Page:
(HealthDay)—The addition of azithromycin to cephalosporin for cesarean delivery infection prophylaxis is cost-effective and leads to better maternal outcomes, according to a study published online Nov. 7 in Obstetrics & Gynecology.
Ashley E. Skeith, from Oregon Health and Science University in Portland, and colleagues created a cost-effectiveness model to assess whether adding azithromycin to standard cephalosporin regimens of cesarean delivery prophylaxis would improve maternal outcomes in the current and potential subsequent pregnancies among a theoretical cohort of 700,000 women, the approximate number of nonelective cesarean deliveries that occur annually in the United States during labor or after membrane rupture.
The researchers found that compared with cephalosporin alone for prophylaxis, the model showed 16,100 fewer cases of endometritis, 17 fewer cases of sepsis, eight fewer cases of venous thromboembolism, and one fewer maternal death with azithromycin-cephalosporin. In addition, the drug combination prevented 36 uterine ruptures and four cesarean hysterectomies in a subsequent pregnancy. The addition of azithromycin led to both lower costs and higher quality-adjusted life-years versus standard cephalosporin prophylaxis. As long as the cost of azithromycin remained below $930 (baseline cost $27), it was cost-effective in sensitivity analysis.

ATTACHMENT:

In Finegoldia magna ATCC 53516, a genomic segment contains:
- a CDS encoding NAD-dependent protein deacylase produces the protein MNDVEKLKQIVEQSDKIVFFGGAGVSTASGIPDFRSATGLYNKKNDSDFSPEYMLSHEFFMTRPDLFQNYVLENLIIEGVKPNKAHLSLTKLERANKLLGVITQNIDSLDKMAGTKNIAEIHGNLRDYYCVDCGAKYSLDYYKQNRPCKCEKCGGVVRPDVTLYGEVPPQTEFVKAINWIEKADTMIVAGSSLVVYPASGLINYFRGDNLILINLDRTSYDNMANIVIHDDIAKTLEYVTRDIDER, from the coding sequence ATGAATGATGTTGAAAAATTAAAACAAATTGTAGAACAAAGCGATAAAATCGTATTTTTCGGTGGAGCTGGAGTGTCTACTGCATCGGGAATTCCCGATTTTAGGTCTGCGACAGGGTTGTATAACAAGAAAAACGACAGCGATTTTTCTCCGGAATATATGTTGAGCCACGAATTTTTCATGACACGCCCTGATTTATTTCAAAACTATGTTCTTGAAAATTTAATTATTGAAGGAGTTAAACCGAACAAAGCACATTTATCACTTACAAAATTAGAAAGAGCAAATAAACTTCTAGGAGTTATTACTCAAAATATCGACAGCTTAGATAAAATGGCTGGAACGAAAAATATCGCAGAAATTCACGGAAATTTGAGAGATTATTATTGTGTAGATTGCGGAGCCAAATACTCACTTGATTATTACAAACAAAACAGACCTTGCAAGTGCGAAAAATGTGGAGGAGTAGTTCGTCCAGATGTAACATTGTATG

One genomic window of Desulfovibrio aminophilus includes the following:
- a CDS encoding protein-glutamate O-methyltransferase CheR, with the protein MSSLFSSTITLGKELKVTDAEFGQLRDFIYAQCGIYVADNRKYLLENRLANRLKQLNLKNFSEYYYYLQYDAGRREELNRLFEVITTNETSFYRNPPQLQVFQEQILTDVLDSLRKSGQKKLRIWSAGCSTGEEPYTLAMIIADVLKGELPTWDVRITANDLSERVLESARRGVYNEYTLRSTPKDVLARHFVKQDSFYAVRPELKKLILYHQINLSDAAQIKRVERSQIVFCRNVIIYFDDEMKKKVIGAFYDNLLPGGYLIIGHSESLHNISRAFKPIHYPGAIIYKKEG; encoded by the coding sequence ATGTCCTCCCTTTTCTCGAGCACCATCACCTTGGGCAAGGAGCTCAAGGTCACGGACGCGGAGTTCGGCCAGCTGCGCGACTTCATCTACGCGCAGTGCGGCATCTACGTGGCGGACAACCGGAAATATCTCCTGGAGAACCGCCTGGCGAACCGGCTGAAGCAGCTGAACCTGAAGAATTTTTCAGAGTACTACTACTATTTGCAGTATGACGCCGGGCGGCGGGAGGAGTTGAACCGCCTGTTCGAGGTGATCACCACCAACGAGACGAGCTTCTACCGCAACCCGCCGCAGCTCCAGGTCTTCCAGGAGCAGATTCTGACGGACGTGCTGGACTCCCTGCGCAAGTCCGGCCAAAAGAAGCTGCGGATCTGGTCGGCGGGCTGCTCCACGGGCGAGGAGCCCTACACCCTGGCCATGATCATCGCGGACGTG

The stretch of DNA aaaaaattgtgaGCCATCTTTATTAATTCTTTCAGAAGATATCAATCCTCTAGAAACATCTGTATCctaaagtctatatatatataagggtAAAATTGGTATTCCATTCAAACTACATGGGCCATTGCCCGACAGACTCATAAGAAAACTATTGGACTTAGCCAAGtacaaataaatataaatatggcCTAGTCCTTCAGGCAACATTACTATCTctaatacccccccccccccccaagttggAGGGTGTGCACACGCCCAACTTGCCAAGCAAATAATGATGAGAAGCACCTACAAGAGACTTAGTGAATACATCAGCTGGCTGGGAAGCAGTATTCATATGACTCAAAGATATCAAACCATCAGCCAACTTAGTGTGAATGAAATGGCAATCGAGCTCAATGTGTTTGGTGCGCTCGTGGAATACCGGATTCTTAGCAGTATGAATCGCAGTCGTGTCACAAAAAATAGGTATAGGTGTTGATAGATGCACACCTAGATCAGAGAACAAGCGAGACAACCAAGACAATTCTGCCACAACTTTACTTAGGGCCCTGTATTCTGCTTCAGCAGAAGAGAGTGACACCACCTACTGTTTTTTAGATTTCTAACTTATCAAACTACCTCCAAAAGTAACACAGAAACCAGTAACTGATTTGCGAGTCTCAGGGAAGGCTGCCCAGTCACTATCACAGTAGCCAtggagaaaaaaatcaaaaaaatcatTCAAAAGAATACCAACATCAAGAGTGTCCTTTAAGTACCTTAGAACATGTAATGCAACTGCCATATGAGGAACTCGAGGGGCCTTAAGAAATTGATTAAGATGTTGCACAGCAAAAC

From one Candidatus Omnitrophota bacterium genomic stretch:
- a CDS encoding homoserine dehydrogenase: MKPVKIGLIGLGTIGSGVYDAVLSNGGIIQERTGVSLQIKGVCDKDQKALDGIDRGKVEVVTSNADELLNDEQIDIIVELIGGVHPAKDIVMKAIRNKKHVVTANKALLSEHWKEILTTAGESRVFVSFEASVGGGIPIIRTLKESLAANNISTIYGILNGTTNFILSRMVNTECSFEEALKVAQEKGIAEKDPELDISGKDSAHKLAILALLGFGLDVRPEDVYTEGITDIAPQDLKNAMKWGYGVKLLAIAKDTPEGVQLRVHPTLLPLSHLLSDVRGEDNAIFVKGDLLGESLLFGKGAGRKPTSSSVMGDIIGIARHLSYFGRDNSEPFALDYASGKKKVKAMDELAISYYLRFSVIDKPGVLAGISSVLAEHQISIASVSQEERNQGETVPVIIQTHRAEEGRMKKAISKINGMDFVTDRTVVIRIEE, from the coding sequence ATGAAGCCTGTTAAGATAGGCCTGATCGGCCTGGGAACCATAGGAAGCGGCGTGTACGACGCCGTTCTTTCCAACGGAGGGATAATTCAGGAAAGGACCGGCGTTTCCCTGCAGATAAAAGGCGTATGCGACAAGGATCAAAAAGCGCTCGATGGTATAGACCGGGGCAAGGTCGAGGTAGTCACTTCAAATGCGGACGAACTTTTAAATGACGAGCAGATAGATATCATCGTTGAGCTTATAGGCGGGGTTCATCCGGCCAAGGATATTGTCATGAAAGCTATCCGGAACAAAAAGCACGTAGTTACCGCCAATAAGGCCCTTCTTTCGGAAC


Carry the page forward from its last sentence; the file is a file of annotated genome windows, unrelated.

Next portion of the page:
"These findings support the use of prophylactic azithromycin at the time of cesarean delivery," conclude the authors.
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